Driving through Mosman with a mattress hanging precariously out the back of the car, avoiding police cars, and looking a tad ridiculous. Multiple trips were made either side of Easter weekend, by which time we thought we would be done. We weren't. Being only about 500 meters away from the new digs, we figured we could easily move the remaining bits on foot. And it would be easy. It wasn't.
We looked at each other on a dark Tuesday night, with the dawning realization we still had lots to carry. And thus, doing what needed to be done, we traipsed through the streets of Mosman looking like Syrian refugees, carrying gas bottles for BBQs, mops, clothes horse, vacuum cleaner, and lots of other detritus. What happened to the so called de-cluttering, before moving? As always happens. It gets left til it's too late, and all your shit comes with you to the new place.
In the lives we now find ourselves living in, the necessities are somewhat different than they were for our parents generation when they set up home. Their "wireless" was probably a big, dusty, brown hunk of a thing that sat on the mantlepiece, spitting out weekly episodes of the Archers. Or stirring speeches by Churchill. Ours is a little white box with flickering green lights. When it works. Which is another story.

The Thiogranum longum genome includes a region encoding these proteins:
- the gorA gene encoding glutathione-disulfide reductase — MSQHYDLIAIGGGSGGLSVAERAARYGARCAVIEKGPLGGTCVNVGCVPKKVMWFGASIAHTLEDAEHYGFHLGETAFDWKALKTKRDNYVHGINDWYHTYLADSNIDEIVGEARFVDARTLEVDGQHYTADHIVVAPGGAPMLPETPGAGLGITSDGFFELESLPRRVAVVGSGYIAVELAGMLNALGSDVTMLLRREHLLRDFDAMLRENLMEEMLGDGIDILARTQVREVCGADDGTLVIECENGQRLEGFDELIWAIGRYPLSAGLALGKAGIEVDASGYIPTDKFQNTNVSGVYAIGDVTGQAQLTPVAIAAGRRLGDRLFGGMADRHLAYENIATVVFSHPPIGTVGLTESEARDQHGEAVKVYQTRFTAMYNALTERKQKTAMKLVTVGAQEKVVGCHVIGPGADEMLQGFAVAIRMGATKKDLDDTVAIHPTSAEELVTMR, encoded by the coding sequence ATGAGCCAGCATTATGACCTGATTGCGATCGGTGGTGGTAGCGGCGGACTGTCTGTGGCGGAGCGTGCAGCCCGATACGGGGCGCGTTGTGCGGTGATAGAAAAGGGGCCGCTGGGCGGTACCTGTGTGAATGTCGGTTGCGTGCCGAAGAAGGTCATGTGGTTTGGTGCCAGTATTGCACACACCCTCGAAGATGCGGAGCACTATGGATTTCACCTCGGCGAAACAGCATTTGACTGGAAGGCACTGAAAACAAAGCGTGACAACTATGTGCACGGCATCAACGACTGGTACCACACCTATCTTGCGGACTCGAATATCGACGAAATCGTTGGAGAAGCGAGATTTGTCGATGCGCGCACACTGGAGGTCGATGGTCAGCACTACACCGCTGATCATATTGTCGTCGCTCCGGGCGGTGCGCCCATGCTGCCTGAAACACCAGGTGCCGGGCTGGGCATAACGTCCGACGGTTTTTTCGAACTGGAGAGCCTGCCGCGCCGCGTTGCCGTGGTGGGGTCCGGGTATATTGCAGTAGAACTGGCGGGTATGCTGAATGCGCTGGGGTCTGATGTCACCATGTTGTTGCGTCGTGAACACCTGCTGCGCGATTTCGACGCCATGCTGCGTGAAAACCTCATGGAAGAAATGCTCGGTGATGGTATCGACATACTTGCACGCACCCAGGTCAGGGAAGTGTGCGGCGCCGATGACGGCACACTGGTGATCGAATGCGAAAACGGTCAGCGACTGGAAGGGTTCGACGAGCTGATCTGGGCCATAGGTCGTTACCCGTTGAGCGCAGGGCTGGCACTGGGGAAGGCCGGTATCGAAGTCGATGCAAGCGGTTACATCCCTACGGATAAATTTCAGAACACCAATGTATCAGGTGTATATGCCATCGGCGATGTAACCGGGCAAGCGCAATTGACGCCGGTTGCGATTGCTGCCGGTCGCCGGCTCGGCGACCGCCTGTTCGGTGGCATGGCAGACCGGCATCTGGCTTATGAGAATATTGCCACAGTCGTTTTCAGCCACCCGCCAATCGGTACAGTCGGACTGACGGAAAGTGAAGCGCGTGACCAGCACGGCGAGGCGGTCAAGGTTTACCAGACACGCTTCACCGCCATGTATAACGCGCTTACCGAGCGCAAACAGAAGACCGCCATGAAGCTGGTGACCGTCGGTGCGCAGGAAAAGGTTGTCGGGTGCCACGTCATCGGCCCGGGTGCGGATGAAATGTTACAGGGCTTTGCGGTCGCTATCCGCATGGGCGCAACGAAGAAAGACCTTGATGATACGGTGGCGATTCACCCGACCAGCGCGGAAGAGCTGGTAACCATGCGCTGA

We took the opportunity when moving home, to move broadband providers. This was driven by the fact that the rights to show the live English Premier League games (every single one of them) have been bought by Optus, with Foxtel (the local SKY) losing out. In readiness, a move to Optus broadband followed. Quickly followed by nothing but problem after problem with the reliability of the service. Our wi-if is patchy, at best. I am going to get very annoyed if the same problems start occurring during live football matches. At godforsaken hours of the night. If I was a project manager, oh, I am, I would be flagging this as my biggest risk to Optus being able to satisfy the thousands of subscribers wanting their weekly fix of the beautiful game.